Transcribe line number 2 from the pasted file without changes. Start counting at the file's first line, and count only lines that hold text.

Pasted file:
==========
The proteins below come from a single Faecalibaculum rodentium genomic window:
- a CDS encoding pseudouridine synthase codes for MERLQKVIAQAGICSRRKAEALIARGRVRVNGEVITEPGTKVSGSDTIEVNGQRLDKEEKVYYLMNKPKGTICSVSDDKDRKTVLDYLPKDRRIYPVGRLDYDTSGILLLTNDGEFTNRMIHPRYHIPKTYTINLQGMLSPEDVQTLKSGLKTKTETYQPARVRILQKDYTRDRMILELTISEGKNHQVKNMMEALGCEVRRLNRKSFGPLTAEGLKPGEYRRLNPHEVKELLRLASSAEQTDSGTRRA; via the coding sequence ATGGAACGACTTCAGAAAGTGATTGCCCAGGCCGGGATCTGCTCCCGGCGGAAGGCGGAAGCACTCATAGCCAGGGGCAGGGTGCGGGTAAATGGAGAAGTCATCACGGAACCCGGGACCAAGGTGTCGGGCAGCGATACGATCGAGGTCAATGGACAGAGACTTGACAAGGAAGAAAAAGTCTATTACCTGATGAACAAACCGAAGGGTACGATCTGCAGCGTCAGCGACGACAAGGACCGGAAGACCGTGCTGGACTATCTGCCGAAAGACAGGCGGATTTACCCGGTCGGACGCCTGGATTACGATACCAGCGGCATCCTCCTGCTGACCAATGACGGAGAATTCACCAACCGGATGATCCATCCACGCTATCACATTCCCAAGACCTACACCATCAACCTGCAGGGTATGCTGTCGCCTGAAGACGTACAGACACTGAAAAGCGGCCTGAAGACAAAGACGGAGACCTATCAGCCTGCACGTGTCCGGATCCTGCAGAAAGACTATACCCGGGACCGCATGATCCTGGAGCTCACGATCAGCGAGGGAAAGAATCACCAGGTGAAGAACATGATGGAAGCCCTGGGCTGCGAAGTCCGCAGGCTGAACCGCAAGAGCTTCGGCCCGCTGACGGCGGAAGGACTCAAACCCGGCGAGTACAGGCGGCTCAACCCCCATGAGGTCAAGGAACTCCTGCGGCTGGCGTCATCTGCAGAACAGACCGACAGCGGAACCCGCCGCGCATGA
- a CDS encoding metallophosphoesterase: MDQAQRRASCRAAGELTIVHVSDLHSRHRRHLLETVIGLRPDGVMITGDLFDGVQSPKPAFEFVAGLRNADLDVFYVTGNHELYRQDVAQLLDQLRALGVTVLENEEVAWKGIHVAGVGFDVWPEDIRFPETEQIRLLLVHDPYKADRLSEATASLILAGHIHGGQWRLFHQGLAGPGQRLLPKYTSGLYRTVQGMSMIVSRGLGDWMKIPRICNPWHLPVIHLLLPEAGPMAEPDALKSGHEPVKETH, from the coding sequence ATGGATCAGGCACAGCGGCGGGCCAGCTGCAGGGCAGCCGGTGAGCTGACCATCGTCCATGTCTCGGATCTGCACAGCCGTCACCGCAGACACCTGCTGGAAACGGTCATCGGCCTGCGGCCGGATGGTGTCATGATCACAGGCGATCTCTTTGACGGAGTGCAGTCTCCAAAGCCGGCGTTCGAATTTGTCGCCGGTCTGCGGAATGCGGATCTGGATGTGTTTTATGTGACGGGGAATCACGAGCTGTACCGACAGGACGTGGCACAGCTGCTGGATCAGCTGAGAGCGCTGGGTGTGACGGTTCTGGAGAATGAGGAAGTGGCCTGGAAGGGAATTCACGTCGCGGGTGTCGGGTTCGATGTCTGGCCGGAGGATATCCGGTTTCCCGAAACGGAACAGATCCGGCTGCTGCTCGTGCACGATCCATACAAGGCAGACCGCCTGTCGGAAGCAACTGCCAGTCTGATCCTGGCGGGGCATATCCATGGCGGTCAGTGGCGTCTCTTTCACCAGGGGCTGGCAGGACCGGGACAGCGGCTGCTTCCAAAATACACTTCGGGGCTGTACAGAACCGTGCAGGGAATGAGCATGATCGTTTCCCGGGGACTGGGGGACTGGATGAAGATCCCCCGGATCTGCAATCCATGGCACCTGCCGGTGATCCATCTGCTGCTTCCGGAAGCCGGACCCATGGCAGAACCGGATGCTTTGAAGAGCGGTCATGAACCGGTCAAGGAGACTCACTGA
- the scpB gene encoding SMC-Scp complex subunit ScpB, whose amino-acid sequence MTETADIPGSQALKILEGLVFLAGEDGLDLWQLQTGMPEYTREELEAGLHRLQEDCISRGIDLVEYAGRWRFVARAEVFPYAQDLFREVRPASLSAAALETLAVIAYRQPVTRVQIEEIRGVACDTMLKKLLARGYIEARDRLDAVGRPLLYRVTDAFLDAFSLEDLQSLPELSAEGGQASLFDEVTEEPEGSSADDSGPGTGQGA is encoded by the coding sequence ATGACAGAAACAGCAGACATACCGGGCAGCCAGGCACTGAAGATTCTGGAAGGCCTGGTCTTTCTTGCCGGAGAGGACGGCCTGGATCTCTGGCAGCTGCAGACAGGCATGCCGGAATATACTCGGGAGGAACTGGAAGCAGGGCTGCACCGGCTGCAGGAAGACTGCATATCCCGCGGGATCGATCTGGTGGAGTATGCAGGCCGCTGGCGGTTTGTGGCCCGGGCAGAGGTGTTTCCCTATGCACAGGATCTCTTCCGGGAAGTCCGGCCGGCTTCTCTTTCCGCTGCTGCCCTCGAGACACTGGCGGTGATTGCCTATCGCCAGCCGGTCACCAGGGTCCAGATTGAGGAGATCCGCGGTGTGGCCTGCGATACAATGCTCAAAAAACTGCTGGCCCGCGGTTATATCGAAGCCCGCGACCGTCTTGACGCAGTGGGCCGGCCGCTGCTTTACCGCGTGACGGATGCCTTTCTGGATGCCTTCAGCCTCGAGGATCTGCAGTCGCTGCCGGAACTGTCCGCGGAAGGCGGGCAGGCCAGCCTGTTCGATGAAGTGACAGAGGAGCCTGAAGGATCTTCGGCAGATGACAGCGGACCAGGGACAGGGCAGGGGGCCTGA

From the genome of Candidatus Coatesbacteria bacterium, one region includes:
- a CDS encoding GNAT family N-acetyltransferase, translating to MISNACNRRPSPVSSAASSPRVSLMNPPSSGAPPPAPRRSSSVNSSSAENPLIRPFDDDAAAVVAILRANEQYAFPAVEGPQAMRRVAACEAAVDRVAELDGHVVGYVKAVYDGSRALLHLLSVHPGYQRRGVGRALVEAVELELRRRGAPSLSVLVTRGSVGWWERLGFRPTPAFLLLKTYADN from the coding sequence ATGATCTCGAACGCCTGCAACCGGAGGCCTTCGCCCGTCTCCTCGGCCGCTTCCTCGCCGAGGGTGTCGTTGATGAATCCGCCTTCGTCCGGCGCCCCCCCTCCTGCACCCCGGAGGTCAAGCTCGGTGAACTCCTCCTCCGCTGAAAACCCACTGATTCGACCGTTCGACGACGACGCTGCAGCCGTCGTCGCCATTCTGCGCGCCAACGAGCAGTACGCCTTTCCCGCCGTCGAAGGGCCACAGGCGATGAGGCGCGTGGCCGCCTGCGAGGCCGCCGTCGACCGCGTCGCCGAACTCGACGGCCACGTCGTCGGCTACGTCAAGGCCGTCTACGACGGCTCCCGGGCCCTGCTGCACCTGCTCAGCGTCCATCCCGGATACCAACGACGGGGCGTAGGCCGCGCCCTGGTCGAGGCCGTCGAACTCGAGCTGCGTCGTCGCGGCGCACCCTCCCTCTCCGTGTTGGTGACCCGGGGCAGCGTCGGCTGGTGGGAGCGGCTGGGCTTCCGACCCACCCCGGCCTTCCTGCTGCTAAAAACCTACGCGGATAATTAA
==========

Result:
- a CDS encoding pseudouridine synthase codes for MERLQKVIAQAGICSRRKAEALIARGRVRVNGEVITEPGTKVSGSDTIEVNGQRLDKEEKVYYLMNKPKGTICSVSDDKDRKTVLDYLPKDRRIYPVGRLDYDTSGILLLTNDGEFTNRMIHPRYHIPKTYTINLQGMLSPEDVQTLKSGLKTKTETYQPARVRILQKDYTRDRMILELTISEGKNHQVKNMMEALGCEVRRLNRKSFGPLTAEGLKPGEYRRLNPHEVKELLRLASSAEQTDSGTRRA; via the coding sequence ATGGAACGACTTCAGAAAGTGATTGCCCAGGCCGGGATCTGCTCCCGGCGGAAGGCGGAAGCACTCATAGCCAGGGGCAGGGTGCGGGTAAATGGAGAAGTCATCACGGAACCCGGGACCAAGGTGTCGGGCAGCGATACGATCGAGGTCAATGGACAGAGACTTGACAAGGAAGAAAAAGTCTATTACCTGATGAACAAACCGAAGGGTACGATCTGCAGCGTCAGCGACGACAAGGACCGGAAGACCGTGCTGGACTATCTGCCGAAAGACAGGCGGATTTACCCGGTCGGACGCCTGGATTACGATACCAGCGGCATCCTCCTGCTGACCAATGACGGAGAATTCACCAACCGGATGATCCATCCACGCTATCACATTCCCAAGACCTACACCATCAACCTGCAGGGTATGCTGTCGCCTGAAGACGTACAGACACTGAAAAGCGGCCTGAAGACAAAGACGGAGACCTATCAGCCTGCACGTGTCCGGATCCTGCAGAAAGACTATACCCGGGACCGCATGATCCTGGAGCTCACGATCAGCGAGGGAAAGAATCACCAGGTGAAGAACATGATGGAAGCCCTGGGCTGCGAAGTCCGCAGGCTGAACCGCAAGAGCTTCGGCCCGCTGACGGCGGAAGGACTCAAACCCGGCGAGTACAGGCGGCTCAACCCCCATGAGGTCAAGGAACTCCTGCGGCTGGCGTCATCTGCAGAACAGACCGACAGCGGAACCCGCCGCGCATGA